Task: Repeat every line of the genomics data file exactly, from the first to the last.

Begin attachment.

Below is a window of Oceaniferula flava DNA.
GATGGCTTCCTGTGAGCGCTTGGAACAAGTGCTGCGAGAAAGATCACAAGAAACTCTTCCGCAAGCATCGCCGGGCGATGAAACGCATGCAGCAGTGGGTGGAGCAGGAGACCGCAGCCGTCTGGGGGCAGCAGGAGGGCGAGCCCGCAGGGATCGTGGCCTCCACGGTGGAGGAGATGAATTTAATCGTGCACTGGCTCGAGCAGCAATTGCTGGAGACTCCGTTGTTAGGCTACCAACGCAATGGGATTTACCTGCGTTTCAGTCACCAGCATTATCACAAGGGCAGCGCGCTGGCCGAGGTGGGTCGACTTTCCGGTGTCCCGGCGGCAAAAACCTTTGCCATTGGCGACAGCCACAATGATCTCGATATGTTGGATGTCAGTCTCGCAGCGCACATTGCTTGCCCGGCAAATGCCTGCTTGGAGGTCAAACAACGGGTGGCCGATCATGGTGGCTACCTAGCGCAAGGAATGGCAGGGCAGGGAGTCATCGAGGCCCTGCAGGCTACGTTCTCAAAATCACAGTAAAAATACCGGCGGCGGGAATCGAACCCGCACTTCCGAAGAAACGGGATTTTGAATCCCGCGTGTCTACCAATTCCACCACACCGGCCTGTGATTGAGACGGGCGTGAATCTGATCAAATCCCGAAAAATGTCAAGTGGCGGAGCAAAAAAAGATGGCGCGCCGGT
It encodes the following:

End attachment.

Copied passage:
Below is a window of Oceaniferula flava DNA.
GATGGCTTCCTGTGAGCGCTTGGAACAAGTGCTGCGAGAAAGATCACAAGAAACTCTTCCGCAAGCATCGCCGGGCGATGAAACGCATGCAGCAGTGGGTGGAGCAGGAGACCGCAGCCGTCTGGGGGCAGCAGGAGGGCGAGCCCGCAGGGATCGTGGCCTCCACGGTGGAGGAGATGAATTTAATCGTGCACTGGCTCGAGCAGCAATTGCTGGAGACTCCGTTGTTAGGCTACCAACGCAATGGGATTTACCTGCGTTTCAGTCACCAGCATTATCACAAGGGCAGCGCGCTGGCCGAGGTGGGTCGACTTTCCGGTGTCCCGGCGGCAAAAACCTTTGCCATTGGCGACAGCCACAATGATCTCGATATGTTGGATGTCAGTCTCGCAGCGCACATTGCTTGCCCGGCAAATGCCTGCTTGGAGGTCAAACAACGGGTGGCCGATCATGGTGGCTACCTAGCGCAAGGAATGGCAGGGCAGGGAGTCATCGAGGCCCTGCAGGCTACGTTCTCAAAATCACAGTAAAAATACCGGCGGCGGGAATCGAACCCGCACTTCCGAAGAAACGGGATTTTGAATCCCGCGTGTCTACCAATTCCACCACACCGGCCTGTGATTGAGACGGGCGTGAATCTGATCAAATCCCGAAAAATGTCAAGTGGCGGAGCAAAAAAAGATGGCGCGCCGGT
It encodes the following: